On arrival I was greeted by a NHYL who listened to my story and then told me that what I had described could not possibly have happened because I was not allowed to transfer in new funds to an existing fixed rate ISA account. What I must have done (according to her) was to open a new ISA and request transfer of funds into that. I showed her the documentary evidence refuting this statement and also pointed out that the money had obviously been requested by the Halifax because it had left my other account about a week ago, NHYL again said that this was not possible because the Halifax would not request the funds until the account had been set up. The fact that the letter I held in my hand said that the account could not be opened until they had verified my identity proved that the account had not yet been set up. I pointed to the account number and pointed out that this number was my existing ISA account which was already open, so perhaps the Halifax had requested the funds in order to place them in my existing account. Again, NHYL said this was impossible. I then asked where my money was because it clearly was not in my other account and the Halifax appeared not to have it. She proved unable to answer this and suggested that I check with my other bankers as to what they had done with the money. So I trotted (slowly) up the road to the other bank and spoke to yet another NHYL (though this one actually /was/ helpful). Apparently, despite the Halifax NHYL’s protestations to the contrary, the Halifax had requested transfer of my ISA funds almost immediately. My bankers had simply responded as they were expected to do and passed the money on. On hearing my full story, and learning that I did not now wish to pass my funds to the Halifax (old account or not) NHYL number two spoke to her colleagues in the bank’s ISA section and confirmed that once the funds were returned to them (as they would have to be if the account opening process was not completed) my old ISA would be re-instated.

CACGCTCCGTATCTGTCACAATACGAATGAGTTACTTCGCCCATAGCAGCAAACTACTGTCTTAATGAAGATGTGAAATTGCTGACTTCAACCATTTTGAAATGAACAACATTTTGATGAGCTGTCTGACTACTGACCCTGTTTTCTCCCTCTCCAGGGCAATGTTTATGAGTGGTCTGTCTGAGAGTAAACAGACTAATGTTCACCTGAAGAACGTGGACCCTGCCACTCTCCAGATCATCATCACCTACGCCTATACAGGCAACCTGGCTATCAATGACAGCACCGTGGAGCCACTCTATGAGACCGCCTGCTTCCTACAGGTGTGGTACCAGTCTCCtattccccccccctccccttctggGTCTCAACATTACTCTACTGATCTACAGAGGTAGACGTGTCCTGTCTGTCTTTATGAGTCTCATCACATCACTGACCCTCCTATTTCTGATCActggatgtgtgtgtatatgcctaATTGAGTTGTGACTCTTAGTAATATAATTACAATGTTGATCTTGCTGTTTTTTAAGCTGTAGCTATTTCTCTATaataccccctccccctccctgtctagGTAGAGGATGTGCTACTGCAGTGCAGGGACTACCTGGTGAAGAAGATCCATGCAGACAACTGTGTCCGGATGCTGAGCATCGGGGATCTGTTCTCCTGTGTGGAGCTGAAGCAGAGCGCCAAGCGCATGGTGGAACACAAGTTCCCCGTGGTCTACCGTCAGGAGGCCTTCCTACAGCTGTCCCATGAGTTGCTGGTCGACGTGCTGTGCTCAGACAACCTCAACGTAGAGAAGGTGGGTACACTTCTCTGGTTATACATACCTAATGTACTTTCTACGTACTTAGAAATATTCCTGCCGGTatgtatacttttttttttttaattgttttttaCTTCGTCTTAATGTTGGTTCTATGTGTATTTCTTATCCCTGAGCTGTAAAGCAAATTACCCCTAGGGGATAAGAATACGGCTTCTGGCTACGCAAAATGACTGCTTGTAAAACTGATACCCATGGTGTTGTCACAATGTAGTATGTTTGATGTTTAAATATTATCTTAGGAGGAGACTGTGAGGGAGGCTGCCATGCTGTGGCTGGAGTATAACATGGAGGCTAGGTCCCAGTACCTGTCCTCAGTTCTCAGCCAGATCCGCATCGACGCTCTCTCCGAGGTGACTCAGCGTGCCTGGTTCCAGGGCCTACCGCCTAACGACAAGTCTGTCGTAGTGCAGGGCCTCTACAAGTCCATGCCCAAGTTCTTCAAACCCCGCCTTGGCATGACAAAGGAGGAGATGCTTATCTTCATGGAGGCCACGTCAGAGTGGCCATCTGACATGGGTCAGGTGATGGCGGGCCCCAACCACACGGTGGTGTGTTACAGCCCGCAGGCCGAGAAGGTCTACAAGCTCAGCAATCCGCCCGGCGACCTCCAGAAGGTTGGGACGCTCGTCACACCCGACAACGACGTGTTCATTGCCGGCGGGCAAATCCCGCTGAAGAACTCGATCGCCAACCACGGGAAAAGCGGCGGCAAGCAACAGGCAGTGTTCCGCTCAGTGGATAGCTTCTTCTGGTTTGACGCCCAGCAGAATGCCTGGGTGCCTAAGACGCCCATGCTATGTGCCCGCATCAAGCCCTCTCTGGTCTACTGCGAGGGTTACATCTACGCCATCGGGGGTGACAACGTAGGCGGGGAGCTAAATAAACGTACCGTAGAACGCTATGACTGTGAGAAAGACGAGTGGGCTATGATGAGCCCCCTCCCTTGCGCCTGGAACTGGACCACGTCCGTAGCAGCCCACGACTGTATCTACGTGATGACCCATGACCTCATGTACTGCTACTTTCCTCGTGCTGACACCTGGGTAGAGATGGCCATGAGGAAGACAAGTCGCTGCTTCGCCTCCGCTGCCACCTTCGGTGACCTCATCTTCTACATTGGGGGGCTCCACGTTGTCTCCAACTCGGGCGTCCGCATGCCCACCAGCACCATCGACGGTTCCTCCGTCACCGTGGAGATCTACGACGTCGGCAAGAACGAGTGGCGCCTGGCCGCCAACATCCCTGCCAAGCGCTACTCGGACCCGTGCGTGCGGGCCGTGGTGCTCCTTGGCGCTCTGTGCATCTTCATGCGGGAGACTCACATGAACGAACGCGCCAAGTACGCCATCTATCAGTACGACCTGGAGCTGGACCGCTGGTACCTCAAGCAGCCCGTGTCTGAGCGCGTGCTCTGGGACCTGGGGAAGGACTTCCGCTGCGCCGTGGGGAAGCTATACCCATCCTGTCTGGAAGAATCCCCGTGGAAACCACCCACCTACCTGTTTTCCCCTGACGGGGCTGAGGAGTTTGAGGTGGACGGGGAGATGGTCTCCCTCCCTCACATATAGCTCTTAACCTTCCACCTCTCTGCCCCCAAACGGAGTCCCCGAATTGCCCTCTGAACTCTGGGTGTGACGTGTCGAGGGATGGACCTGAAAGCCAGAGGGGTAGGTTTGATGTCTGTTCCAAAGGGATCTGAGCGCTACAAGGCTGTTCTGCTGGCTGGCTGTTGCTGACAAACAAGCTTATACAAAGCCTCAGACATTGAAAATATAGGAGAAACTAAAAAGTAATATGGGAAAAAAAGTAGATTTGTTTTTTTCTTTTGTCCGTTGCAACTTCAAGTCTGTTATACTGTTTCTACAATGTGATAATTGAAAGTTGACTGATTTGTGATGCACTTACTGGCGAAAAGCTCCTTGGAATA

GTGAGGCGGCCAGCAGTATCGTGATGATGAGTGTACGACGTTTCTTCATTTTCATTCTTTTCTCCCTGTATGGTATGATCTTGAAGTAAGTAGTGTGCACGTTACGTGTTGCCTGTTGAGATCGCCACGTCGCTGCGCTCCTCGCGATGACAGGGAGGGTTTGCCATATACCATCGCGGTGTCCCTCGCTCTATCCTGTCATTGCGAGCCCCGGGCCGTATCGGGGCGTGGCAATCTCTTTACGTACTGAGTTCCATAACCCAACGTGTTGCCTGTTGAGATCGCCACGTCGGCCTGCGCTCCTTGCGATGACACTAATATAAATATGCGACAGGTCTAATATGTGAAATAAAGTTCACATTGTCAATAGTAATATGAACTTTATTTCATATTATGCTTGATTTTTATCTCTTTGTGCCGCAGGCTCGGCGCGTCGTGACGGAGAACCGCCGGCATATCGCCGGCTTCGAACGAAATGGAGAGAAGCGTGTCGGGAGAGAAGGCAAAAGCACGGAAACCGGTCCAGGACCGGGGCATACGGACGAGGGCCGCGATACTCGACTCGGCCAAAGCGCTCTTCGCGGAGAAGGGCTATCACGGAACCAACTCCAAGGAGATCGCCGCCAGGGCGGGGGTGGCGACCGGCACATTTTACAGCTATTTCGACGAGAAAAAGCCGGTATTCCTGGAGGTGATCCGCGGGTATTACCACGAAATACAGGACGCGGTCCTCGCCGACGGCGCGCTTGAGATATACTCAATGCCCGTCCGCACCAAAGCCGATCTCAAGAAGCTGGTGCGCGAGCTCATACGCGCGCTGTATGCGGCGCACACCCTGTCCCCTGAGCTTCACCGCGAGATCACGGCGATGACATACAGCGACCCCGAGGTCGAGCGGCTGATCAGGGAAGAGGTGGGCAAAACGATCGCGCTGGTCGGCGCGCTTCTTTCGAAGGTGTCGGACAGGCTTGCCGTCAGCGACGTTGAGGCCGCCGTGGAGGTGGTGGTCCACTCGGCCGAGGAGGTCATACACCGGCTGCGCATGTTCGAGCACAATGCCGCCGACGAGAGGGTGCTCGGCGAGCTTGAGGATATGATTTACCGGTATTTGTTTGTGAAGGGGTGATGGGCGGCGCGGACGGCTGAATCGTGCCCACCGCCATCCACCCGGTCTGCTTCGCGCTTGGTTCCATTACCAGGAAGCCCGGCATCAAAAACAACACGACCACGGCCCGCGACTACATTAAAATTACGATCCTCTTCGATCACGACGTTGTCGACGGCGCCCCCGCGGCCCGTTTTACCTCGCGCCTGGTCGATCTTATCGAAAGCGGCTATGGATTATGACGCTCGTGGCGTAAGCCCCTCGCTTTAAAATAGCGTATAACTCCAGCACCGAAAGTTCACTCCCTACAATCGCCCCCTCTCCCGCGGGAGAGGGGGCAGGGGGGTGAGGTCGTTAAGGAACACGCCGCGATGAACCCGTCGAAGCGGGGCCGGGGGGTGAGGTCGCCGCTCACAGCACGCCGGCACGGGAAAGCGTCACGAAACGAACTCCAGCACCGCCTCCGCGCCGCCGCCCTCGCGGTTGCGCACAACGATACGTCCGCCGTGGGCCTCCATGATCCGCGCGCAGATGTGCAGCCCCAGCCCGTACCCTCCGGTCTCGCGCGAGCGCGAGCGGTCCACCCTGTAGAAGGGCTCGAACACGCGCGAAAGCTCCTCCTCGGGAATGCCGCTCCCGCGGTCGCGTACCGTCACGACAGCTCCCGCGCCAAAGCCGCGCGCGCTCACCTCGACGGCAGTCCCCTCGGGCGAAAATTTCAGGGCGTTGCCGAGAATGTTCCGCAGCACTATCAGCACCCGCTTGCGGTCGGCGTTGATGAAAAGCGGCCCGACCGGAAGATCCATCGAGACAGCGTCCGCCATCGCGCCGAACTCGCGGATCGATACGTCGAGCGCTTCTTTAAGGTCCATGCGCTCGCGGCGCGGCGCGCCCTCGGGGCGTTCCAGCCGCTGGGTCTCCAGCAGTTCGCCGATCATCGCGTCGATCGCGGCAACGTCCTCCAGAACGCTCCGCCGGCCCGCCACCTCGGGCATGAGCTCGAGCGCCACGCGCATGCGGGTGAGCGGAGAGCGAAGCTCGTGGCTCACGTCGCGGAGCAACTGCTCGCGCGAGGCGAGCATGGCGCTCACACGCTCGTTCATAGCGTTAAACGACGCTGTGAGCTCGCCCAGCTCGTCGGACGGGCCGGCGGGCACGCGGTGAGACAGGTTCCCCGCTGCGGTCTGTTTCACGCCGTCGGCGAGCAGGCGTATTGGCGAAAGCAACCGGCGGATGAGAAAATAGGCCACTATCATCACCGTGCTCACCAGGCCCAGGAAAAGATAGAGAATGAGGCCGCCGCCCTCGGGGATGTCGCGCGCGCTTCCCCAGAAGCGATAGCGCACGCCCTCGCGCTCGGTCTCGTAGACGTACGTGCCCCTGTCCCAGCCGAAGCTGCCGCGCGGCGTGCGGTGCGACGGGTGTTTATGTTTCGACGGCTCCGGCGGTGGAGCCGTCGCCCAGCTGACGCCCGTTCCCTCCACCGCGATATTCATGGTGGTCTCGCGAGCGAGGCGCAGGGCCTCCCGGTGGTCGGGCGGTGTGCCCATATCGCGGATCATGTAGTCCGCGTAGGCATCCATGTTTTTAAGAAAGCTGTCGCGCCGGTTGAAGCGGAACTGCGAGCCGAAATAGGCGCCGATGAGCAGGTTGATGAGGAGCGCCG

I thanked the helpful lady and made my way back to the Halifax where I updated the Halifax version of the NHYL on the position. Whilst there I also asked how I should go about closing my grandson’s account. I was directed to the counter. At the counter I entered what appeared to be yet another banking bubble divorced from reality. My request to close the account and let me have a cheque made out in my grandson’s name was greeted with the response that it would not be possible to provide a cheque for a sum less than £500.00. I was offered cash. I said that I would prefer not to take cash because (bizarre as it may sound) I knew that the bank holding my grandson’s account did not accept cash, dealing only in cheques. (Sometimes I despair). I then asked if the cashier could just transfer the balance of the account to my grandson’s other account and then close the old account. Reader, you will not be surprised to learn that this proved impossible.